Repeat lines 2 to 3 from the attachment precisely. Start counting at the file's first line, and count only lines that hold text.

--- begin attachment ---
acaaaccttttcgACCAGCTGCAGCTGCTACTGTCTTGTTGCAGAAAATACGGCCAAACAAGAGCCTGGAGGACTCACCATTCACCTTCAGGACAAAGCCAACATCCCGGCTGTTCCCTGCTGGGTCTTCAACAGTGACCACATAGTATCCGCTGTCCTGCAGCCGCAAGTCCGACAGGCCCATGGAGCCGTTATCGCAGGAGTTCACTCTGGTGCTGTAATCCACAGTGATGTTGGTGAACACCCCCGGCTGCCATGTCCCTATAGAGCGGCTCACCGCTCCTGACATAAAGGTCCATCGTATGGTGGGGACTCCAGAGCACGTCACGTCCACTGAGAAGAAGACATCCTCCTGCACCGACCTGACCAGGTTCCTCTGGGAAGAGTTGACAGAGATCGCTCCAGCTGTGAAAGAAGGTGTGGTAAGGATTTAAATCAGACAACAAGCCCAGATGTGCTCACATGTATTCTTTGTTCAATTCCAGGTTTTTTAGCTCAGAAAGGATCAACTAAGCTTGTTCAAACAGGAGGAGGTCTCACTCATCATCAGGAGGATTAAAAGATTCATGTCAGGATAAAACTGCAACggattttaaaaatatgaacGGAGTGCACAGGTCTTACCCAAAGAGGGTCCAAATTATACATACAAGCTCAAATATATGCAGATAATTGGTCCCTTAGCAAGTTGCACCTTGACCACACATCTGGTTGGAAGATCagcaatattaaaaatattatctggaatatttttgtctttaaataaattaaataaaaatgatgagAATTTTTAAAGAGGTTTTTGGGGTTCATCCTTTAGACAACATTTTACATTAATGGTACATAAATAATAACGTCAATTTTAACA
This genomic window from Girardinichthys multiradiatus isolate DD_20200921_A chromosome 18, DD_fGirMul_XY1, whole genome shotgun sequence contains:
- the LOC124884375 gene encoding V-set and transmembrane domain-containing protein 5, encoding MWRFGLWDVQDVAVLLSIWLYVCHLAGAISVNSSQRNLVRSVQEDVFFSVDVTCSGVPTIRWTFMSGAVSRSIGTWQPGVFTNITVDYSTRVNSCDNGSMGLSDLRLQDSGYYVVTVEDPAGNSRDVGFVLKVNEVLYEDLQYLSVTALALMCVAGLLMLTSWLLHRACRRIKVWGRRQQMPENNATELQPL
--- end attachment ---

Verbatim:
This genomic window from Girardinichthys multiradiatus isolate DD_20200921_A chromosome 18, DD_fGirMul_XY1, whole genome shotgun sequence contains:
- the LOC124884375 gene encoding V-set and transmembrane domain-containing protein 5, encoding MWRFGLWDVQDVAVLLSIWLYVCHLAGAISVNSSQRNLVRSVQEDVFFSVDVTCSGVPTIRWTFMSGAVSRSIGTWQPGVFTNITVDYSTRVNSCDNGSMGLSDLRLQDSGYYVVTVEDPAGNSRDVGFVLKVNEVLYEDLQYLSVTALALMCVAGLLMLTSWLLHRACRRIKVWGRRQQMPENNATELQPL